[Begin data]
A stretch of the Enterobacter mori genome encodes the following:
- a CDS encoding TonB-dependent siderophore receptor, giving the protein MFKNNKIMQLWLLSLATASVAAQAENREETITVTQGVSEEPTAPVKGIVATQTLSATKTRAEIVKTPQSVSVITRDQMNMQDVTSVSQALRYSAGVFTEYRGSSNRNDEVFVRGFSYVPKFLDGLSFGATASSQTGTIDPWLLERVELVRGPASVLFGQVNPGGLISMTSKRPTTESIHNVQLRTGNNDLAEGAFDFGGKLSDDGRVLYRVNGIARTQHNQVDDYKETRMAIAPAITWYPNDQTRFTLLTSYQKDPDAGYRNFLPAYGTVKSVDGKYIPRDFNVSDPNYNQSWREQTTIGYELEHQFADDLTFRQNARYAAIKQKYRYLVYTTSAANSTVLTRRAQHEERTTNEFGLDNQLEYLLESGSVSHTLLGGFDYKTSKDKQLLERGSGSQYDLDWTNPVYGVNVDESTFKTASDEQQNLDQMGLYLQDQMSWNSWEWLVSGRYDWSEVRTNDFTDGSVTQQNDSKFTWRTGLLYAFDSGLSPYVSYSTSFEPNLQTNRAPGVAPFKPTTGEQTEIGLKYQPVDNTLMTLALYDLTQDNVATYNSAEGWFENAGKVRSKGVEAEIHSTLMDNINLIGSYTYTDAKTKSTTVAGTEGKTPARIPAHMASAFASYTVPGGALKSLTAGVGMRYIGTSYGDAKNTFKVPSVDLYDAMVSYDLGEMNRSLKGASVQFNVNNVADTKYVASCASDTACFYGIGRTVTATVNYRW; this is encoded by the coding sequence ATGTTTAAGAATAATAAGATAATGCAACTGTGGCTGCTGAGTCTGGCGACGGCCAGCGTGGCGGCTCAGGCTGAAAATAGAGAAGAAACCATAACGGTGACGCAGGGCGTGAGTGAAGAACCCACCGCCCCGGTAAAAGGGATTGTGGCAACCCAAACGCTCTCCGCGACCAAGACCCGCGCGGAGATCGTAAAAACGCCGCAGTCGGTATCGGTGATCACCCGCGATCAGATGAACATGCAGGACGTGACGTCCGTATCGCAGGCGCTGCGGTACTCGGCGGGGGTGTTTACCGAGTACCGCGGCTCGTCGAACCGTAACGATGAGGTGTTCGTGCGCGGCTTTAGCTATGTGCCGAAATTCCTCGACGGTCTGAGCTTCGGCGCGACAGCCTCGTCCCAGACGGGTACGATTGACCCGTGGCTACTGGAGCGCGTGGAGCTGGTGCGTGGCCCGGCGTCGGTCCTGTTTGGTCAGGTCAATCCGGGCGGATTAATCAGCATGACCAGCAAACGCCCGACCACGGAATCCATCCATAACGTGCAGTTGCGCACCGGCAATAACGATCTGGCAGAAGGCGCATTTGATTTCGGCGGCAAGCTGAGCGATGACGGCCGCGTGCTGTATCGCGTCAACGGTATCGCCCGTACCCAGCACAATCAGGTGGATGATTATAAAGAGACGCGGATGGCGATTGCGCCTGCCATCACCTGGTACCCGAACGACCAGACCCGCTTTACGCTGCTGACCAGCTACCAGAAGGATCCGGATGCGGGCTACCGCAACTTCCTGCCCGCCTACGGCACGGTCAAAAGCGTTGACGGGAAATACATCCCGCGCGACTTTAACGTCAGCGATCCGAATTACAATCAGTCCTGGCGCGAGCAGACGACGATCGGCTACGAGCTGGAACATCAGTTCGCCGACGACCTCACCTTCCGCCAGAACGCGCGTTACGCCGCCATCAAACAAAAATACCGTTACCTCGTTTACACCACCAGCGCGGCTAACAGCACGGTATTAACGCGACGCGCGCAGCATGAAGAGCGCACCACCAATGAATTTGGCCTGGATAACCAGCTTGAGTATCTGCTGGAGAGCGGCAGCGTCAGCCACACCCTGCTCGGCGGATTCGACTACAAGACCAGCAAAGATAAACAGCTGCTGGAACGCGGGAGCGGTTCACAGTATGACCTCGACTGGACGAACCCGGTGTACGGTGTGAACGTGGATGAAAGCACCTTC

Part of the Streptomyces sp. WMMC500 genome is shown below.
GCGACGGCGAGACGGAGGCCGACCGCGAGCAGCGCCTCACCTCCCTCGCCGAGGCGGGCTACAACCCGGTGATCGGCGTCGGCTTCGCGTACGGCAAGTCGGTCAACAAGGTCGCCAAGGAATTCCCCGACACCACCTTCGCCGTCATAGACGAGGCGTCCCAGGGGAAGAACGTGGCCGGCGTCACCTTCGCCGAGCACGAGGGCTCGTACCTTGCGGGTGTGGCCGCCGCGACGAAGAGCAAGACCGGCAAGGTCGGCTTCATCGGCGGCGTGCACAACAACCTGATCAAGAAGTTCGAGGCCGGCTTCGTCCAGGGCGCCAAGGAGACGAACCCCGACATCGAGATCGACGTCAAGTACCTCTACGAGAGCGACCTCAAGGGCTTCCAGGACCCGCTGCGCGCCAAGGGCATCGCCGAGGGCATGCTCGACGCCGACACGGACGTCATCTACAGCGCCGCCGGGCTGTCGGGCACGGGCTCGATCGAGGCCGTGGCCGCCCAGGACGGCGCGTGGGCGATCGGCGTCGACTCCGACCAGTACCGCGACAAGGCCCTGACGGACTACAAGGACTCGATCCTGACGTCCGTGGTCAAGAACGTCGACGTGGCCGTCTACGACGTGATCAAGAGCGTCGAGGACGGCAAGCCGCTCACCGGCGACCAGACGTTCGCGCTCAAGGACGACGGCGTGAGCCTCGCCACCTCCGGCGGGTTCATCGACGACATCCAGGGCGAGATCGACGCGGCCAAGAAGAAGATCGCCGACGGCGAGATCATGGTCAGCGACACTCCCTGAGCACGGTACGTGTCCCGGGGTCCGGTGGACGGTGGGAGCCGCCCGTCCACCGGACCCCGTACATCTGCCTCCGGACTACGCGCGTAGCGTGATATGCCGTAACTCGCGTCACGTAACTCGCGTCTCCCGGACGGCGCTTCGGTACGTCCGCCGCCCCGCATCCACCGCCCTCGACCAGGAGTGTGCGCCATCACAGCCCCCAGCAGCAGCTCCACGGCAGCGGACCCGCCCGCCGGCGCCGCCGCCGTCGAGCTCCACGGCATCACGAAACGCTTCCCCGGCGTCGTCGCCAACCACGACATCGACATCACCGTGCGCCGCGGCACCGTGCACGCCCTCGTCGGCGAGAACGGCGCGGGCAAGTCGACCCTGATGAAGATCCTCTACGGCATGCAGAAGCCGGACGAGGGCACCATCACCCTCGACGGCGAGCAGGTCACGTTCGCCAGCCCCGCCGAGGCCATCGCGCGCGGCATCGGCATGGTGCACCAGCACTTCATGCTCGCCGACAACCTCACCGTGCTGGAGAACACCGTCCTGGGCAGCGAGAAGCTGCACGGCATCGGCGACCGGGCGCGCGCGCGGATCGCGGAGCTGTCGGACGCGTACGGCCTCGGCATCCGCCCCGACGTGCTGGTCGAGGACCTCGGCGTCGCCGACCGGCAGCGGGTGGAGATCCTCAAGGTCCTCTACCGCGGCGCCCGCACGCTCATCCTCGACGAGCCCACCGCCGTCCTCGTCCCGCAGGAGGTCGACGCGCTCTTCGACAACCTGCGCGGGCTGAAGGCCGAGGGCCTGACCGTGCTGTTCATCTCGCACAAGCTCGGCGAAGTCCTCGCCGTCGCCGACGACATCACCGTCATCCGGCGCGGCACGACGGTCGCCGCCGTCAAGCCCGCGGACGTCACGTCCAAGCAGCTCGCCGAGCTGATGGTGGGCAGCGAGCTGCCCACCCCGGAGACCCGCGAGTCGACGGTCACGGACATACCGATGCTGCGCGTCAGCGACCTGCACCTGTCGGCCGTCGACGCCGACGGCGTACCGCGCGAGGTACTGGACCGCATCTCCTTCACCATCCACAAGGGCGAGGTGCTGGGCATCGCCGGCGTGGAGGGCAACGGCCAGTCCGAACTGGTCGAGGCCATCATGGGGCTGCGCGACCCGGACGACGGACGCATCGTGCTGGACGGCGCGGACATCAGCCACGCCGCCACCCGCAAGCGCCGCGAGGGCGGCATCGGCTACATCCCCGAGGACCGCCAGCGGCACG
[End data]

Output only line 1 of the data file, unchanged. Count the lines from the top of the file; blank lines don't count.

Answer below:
A stretch of the Enterobacter mori genome encodes the following: